To many observers, the area of utility analysis appears disjointed, unfocused, and they wonder where it is going. Despite the fact that there is almost 20 years of experience with utility analysis since researchers brought it into the modern era, this approach to cost/benefit analysis has not caught on widely and it is not a standard procedure in the assessment of HR interventions. I argue that utility analysis remains an appropriate area of inquiry, but currently it suffers from three broad sets of problems: (1)from an applied research perspective there is often a failure to focus on critical, value‐adding activities that managers regard as relevant and important to their own success; (2) inability to communicate the results of utility analyses in a persuasive, credible manner to operating executives; and (3) technical problems, both theoretical and operational. In my view, none of these is insurmountable, but we must address each one in a systematic manner if the potential of utility analysis to help guide organizational decision making is to be realized in practice.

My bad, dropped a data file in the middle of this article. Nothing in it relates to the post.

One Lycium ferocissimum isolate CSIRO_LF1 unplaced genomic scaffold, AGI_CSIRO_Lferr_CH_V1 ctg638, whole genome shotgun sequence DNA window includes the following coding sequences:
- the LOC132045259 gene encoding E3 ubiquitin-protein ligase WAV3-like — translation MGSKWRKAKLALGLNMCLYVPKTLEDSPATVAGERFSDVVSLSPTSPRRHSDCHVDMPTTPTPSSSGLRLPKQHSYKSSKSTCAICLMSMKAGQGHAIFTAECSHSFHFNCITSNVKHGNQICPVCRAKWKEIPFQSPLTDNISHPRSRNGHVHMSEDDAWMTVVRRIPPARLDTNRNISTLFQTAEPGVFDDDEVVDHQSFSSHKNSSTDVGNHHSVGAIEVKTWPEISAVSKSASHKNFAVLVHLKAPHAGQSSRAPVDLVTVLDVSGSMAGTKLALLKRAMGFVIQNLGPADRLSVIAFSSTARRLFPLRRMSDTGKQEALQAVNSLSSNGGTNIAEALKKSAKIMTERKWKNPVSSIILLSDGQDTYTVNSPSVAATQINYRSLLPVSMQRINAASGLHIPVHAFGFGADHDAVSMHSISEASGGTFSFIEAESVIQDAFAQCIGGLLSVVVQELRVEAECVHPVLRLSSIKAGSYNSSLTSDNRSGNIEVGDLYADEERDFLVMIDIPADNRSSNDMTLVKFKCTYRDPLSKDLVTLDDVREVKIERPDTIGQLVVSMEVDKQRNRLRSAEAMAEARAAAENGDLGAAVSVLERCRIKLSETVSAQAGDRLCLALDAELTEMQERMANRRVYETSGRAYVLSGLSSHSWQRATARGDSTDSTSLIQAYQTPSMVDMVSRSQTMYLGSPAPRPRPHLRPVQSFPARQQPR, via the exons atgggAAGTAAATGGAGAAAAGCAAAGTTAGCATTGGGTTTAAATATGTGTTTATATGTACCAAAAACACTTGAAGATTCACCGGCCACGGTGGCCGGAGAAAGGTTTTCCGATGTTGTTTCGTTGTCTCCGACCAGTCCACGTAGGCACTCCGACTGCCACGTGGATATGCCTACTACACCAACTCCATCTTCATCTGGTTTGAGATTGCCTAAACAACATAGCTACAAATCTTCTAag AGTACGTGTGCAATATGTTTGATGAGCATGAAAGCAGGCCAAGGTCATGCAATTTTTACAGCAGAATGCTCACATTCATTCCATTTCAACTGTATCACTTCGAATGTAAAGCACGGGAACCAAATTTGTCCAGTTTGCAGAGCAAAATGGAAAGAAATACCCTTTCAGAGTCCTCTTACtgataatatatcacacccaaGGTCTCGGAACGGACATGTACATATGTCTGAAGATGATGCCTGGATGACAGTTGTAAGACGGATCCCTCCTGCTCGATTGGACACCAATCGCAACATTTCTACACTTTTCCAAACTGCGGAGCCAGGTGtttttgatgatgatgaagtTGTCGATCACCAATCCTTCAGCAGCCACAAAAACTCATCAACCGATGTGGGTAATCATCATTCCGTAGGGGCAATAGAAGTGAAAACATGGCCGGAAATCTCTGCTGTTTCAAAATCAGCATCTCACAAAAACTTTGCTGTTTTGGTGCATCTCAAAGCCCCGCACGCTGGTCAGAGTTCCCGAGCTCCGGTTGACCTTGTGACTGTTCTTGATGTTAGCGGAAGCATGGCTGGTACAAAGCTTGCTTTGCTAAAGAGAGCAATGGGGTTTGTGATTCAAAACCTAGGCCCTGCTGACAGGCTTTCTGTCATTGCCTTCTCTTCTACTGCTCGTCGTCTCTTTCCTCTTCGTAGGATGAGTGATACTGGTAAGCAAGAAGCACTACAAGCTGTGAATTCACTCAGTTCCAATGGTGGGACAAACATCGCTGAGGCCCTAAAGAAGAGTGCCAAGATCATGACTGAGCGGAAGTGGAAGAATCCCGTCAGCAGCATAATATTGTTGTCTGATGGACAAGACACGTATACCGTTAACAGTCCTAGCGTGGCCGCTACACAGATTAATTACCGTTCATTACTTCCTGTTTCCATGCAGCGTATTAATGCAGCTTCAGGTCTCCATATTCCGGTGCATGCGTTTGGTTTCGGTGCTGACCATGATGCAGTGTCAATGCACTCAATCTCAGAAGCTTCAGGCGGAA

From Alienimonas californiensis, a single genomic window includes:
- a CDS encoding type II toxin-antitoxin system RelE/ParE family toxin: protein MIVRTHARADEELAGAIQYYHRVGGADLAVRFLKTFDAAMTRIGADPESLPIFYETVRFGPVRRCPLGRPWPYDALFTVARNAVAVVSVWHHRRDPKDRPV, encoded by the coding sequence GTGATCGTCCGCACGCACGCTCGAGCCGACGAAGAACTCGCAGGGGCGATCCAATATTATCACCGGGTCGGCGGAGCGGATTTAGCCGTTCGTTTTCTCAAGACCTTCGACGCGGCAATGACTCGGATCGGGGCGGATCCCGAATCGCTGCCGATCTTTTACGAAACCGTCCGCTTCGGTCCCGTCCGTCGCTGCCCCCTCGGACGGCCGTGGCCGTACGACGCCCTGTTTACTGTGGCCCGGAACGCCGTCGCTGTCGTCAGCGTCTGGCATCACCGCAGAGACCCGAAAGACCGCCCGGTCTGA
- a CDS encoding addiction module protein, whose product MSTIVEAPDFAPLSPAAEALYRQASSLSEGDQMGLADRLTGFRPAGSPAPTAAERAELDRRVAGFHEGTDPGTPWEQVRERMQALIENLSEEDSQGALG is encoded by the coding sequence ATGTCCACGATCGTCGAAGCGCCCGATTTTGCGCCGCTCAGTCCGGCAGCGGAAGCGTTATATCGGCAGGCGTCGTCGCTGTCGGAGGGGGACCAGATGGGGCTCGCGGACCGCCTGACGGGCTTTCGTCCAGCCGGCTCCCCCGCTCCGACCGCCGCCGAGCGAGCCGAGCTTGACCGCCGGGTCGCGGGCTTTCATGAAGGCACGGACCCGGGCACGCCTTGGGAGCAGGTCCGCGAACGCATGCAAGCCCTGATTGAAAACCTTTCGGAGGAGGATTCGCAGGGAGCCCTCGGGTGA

CASCIO, W. (1996), "The Role of Utility Analysis in the Strategic Management of Organizations", Journal of Human Resource Costing & Accounting, Vol. 1 No. 2, pp. 85-95. https://doi.org/10.1108/eb029032Download as .RIS
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